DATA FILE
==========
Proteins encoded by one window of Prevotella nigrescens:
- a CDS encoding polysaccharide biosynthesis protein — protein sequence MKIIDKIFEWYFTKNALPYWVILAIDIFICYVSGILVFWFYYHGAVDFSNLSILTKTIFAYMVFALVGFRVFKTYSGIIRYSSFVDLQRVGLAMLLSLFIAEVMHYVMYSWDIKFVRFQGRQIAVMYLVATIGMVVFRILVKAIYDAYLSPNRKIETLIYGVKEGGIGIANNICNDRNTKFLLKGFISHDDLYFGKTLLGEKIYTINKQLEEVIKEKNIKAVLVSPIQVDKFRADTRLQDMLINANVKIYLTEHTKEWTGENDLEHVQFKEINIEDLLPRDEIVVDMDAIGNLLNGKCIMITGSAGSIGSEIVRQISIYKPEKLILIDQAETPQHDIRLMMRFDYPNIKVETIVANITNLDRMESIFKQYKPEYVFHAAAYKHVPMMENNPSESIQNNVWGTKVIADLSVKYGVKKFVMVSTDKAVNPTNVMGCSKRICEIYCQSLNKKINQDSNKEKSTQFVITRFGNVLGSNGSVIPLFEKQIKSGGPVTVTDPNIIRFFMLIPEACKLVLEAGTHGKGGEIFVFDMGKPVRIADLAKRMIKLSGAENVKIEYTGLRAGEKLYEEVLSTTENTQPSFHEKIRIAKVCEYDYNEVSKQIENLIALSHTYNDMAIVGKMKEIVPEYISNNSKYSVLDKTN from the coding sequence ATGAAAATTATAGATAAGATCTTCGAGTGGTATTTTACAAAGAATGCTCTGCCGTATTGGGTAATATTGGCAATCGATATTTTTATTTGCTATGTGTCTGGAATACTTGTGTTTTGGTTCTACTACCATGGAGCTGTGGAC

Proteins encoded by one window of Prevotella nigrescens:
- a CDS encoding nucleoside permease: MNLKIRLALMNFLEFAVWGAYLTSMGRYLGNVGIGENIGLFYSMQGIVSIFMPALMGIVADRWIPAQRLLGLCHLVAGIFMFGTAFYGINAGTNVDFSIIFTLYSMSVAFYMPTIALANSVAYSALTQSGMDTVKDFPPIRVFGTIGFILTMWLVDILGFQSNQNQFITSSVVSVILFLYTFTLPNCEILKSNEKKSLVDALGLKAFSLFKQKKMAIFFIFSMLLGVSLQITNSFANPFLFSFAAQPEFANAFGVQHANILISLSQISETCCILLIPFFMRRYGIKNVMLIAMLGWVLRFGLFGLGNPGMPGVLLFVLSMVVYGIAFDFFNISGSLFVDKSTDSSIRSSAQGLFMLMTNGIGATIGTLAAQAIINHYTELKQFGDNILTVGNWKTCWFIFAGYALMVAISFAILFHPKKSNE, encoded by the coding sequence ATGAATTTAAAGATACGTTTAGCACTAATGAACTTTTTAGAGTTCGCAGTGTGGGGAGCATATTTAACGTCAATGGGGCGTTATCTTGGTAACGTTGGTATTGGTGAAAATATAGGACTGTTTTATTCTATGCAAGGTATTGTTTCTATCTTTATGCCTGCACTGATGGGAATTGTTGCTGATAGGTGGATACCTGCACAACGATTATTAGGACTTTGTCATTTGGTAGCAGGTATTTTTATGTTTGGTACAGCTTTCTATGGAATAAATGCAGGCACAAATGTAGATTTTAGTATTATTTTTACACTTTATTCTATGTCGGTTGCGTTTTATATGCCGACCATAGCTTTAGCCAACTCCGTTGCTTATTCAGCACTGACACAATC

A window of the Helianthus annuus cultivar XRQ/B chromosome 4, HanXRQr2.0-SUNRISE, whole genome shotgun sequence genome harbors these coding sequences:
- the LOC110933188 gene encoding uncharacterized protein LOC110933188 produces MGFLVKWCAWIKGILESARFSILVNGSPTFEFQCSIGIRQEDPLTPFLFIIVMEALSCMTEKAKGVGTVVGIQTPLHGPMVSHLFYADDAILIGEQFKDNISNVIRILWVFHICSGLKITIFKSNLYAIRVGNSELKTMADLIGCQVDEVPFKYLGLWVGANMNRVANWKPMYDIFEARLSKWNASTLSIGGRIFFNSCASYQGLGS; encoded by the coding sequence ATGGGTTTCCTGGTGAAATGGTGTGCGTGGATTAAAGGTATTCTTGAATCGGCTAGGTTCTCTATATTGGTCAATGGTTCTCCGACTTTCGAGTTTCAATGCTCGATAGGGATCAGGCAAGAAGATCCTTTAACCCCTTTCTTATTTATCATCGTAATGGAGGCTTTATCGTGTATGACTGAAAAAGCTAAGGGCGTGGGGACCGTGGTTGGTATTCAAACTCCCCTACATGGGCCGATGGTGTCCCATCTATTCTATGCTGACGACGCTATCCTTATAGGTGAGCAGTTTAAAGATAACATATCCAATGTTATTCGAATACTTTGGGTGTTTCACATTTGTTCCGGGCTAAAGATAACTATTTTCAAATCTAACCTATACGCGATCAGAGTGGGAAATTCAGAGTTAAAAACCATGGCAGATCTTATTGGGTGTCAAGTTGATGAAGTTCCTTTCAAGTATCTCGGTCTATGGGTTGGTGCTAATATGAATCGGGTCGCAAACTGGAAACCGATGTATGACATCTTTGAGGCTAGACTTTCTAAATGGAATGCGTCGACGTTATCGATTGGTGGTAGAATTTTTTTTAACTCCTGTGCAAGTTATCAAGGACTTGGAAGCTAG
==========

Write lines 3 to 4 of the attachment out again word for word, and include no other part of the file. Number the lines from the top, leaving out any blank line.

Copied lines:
Proteins encoded by one window of Prevotella nigrescens:
- a CDS encoding nucleoside permease: MNLKIRLALMNFLEFAVWGAYLTSMGRYLGNVGIGENIGLFYSMQGIVSIFMPALMGIVADRWIPAQRLLGLCHLVAGIFMFGTAFYGINAGTNVDFSIIFTLYSMSVAFYMPTIALANSVAYSALTQSGMDTVKDFPPIRVFGTIGFILTMWLVDILGFQSNQNQFITSSVVSVILFLYTFTLPNCEILKSNEKKSLVDALGLKAFSLFKQKKMAIFFIFSMLLGVSLQITNSFANPFLFSFAAQPEFANAFGVQHANILISLSQISETCCILLIPFFMRRYGIKNVMLIAMLGWVLRFGLFGLGNPGMPGVLLFVLSMVVYGIAFDFFNISGSLFVDKSTDSSIRSSAQGLFMLMTNGIGATIGTLAAQAIINHYTELKQFGDNILTVGNWKTCWFIFAGYALMVAISFAILFHPKKSNE, encoded by the coding sequence ATGAATTTAAAGATACGTTTAGCACTAATGAACTTTTTAGAGTTCGCAGTGTGGGGAGCATATTTAACGTCAATGGGGCGTTATCTTGGTAACGTTGGTATTGGTGAAAATATAGGACTGTTTTATTCTATGCAAGGTATTGTTTCTATCTTTATGCCTGCACTGATGGGAATTGTTGCTGATAGGTGGATACCTGCACAACGATTATTAGGACTTTGTCATTTGGTAGCAGGTATTTTTATGTTTGGTACAGCTTTCTATGGAATAAATGCAGGCACAAATGTAGATTTTAGTATTATTTTTACACTTTATTCTATGTCGGTTGCGTTTTATATGCCGACCATAGCTTTAGCCAACTCCGTTGCTTATTCAGCACTGACACAATC